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friedmann

Transfering to BYU as an undergrad? Opinions?

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Hey everyone,

I've been on the less-active side in this forum for a while but I'm definitely glad to be back. :)

I obtained my Associate's Degree at Weber State University in Ogden, Utah this past month and now I'm preparing to leave for the Alpine German-Speaking Mission in March. While I know my Mission preparation has been going on for a long time, especially due to some health issues that delayed me (I'm turning 21 this summer), I've also wondered about what my educational future should look like when I get back. I'll be an RM from a foreign country with relatively few members, a convert and the only member in my family, and I have a 3.6 college GPA with a 3.9 in my major department prerequisits. Granted, BYU has been on the table for me and I would love to go there ('tis to say, my wallet would love it even more). But the whole idea of transfering to BYU from another public school is a bit of a scary thought for me.

Those of you who went to BYU (preferably recently) and have transfered from another school: What were some of your experiences? Was the transfer process difficult? And how did you handle the culture shock of transfering from a public school to the Y? I would assume it's different for someone like me who'd be coming straight off the Mission when it comes to the culture part, but what are some of the things I could expect as to how professors treat their students, how much the Church interferes (for the lack of a better word) with "worldly" aspects of academics, and so forth?

I'd love and appreciate just about any help and advice I can get. :)

Thanks!

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Some general comments---

The fact that you have formally have your Associate’s degree makes transferring to any other school a lot easier. Typically an Associate’s degree is treated like a certification at another college: you’ve studied and now this area is ‘done’. This differs from just transferring without a formal degree- in which case your credits are viewed as unfinished, debatable, and even expire after a certain time.

Because a lot of people go to Weber State then BYU, I believe the two schools have a transfer agreement: somebody already connected the dots as to what at Weber means what at BYU. Your counseling office should know about it. Also, you can apply to BYU now and then “defer” your secured seat until after you get back from Germany (such as become the norm for freshman guys).

I attended BYU-Idaho, and had friends which got AS at schools in Arizona and Utah before coming to Idaho. While these weren’t church schools, there was a high Mormon population, and it wasn’t a huge transition from my friends (besides the hassle of learning a new bureaucratic system).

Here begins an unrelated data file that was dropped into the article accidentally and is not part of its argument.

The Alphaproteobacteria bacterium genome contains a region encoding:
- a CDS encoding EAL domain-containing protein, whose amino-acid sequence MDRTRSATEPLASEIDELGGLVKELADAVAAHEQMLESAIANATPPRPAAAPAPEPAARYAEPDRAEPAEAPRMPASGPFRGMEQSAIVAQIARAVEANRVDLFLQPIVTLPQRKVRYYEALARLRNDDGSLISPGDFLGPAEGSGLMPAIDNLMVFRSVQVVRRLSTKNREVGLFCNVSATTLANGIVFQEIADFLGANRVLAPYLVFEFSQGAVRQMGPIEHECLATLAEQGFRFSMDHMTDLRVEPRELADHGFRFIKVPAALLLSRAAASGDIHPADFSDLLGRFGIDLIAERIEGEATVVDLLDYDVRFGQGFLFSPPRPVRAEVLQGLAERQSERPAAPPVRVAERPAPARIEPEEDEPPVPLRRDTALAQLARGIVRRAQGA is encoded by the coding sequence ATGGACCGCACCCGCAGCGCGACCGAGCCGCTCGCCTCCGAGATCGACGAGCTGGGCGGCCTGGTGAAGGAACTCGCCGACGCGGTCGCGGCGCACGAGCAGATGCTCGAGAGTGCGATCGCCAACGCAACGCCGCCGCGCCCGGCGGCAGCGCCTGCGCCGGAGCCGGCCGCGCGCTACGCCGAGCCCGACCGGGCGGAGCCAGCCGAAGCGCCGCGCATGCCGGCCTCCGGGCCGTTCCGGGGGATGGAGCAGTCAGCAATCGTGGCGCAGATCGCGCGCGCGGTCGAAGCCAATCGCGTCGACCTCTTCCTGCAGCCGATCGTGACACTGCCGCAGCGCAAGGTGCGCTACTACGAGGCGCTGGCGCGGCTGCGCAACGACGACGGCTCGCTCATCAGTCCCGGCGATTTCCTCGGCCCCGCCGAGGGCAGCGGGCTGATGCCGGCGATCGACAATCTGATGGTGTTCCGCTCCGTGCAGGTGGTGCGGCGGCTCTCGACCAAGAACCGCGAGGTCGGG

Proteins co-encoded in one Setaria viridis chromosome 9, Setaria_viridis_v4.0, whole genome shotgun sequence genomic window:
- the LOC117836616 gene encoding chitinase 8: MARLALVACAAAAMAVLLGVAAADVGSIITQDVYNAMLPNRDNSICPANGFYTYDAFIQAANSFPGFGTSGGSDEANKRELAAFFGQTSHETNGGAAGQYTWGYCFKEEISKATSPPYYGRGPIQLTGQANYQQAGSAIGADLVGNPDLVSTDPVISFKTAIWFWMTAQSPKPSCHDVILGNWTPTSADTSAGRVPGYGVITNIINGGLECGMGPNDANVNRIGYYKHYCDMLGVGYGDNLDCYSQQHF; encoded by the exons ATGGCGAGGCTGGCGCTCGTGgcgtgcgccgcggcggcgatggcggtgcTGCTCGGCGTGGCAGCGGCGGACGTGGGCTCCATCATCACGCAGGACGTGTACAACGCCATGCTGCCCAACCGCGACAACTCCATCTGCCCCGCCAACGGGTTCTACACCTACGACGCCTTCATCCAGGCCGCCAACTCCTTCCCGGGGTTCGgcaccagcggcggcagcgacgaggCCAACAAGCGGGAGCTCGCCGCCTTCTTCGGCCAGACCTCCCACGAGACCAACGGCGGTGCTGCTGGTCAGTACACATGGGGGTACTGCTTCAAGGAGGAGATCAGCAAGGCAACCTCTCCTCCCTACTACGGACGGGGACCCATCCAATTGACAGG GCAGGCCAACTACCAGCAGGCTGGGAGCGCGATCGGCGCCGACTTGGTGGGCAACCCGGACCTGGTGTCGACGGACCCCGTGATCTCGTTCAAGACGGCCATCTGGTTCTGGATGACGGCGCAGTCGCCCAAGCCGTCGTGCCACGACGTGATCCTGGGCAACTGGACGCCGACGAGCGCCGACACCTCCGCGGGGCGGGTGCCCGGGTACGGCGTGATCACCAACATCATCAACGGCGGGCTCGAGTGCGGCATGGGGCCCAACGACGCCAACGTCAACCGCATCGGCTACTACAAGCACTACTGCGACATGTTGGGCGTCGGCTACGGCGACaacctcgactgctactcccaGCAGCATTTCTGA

Personally, I left BYU-Idaho for a public school in Colorado, and that was VERY different. No one in Colorado had even heard of BYU-Idaho. The culture was very different: BYU had group hymn singing every night, Colorado had drunken riots.

Hope that helps!

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The transfer process itself is relatively easy. To be honest, BYU is one of the better schools at accepting and processing transfers (they handle a fairly large number relative to their size).

You should look at all the factors related to your school of choice, not just cost. What program are you thinking of studying? What is BYU's reputation in that field? You specifically ask about if the church 'interferes' in the program. I don't believe that the church actively does so. In other words, you will still learn evolutionary biology at BYU. Remember however that most faculty are active church members that are dependent upon ecclesiastical recommendations to maintain their jobs. Hence, how some aspects of certain programs are presented may be very different than they would be presented at the University of Florida for example.

Some programs are more susceptible to this than others. Sociology, Psychology, Comparative Religion, etc would tend to be more influenced by this than Accounting for example.

Also, you will be required to take religion courses as part of your program. That means that compared with a similar program at another institution you will have less time (available credit hours) to explore other areas of interest outside your program. Rather than taking that Shakespeare class for example you many be in Book of Mormon 101.

Understand that these are not criticisms nor are they necessarily negatives. They are however factors that you should consider in determining which school you will enroll in. I have two daughters. I would NEVER encourage my oldest daughter to attend the "Y" and would council her strongly against it. It is not good in her program (relative to the other schools she is considering), she would not fit in well socially there as she is to outspoken and opinionated in her views, some of which go against those of typical church members. My next daughter would thrive at BYU, and I would encourage her to attend. The Y is very strong in her areas of interests, she tends to fit in very well with the dominate culture and paradigm there and it would be a great place for her to be.

Only you know how those factors will play out for you. Remember there are a lot of good schools out there, the Y is one of them...in some areas. That is true for all the others as well.

-RM

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